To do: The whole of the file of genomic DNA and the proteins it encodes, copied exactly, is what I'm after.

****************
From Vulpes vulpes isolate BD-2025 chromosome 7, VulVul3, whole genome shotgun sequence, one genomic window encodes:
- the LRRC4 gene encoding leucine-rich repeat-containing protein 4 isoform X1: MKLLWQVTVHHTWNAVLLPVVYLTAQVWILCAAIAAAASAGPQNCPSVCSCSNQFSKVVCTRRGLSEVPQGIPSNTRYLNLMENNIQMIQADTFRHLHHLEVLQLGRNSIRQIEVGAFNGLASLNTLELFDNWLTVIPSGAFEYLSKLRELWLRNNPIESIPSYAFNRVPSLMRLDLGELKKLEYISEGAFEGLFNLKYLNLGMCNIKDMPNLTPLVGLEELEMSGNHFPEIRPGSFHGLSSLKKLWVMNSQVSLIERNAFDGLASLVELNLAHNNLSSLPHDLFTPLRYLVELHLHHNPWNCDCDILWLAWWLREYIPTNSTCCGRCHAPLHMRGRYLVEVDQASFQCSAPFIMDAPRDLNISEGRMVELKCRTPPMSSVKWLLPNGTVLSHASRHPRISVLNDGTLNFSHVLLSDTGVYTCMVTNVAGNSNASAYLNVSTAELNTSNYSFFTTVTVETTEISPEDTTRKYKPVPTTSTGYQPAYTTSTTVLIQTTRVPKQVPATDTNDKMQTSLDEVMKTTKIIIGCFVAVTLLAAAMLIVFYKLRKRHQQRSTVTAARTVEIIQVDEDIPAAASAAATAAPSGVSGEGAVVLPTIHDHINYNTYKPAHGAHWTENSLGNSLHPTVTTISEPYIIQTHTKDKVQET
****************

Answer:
From Vulpes vulpes isolate BD-2025 chromosome 7, VulVul3, whole genome shotgun sequence, one genomic window encodes:
- the LRRC4 gene encoding leucine-rich repeat-containing protein 4 isoform X1: MKLLWQVTVHHTWNAVLLPVVYLTAQVWILCAAIAAAASAGPQNCPSVCSCSNQFSKVVCTRRGLSEVPQGIPSNTRYLNLMENNIQMIQADTFRHLHHLEVLQLGRNSIRQIEVGAFNGLASLNTLELFDNWLTVIPSGAFEYLSKLRELWLRNNPIESIPSYAFNRVPSLMRLDLGELKKLEYISEGAFEGLFNLKYLNLGMCNIKDMPNLTPLVGLEELEMSGNHFPEIRPGSFHGLSSLKKLWVMNSQVSLIERNAFDGLASLVELNLAHNNLSSLPHDLFTPLRYLVELHLHHNPWNCDCDILWLAWWLREYIPTNSTCCGRCHAPLHMRGRYLVEVDQASFQCSAPFIMDAPRDLNISEGRMVELKCRTPPMSSVKWLLPNGTVLSHASRHPRISVLNDGTLNFSHVLLSDTGVYTCMVTNVAGNSNASAYLNVSTAELNTSNYSFFTTVTVETTEISPEDTTRKYKPVPTTSTGYQPAYTTSTTVLIQTTRVPKQVPATDTNDKMQTSLDEVMKTTKIIIGCFVAVTLLAAAMLIVFYKLRKRHQQRSTVTAARTVEIIQVDEDIPAAASAAATAAPSGVSGEGAVVLPTIHDHINYNTYKPAHGAHWTENSLGNSLHPTVTTISEPYIIQTHTKDKVQET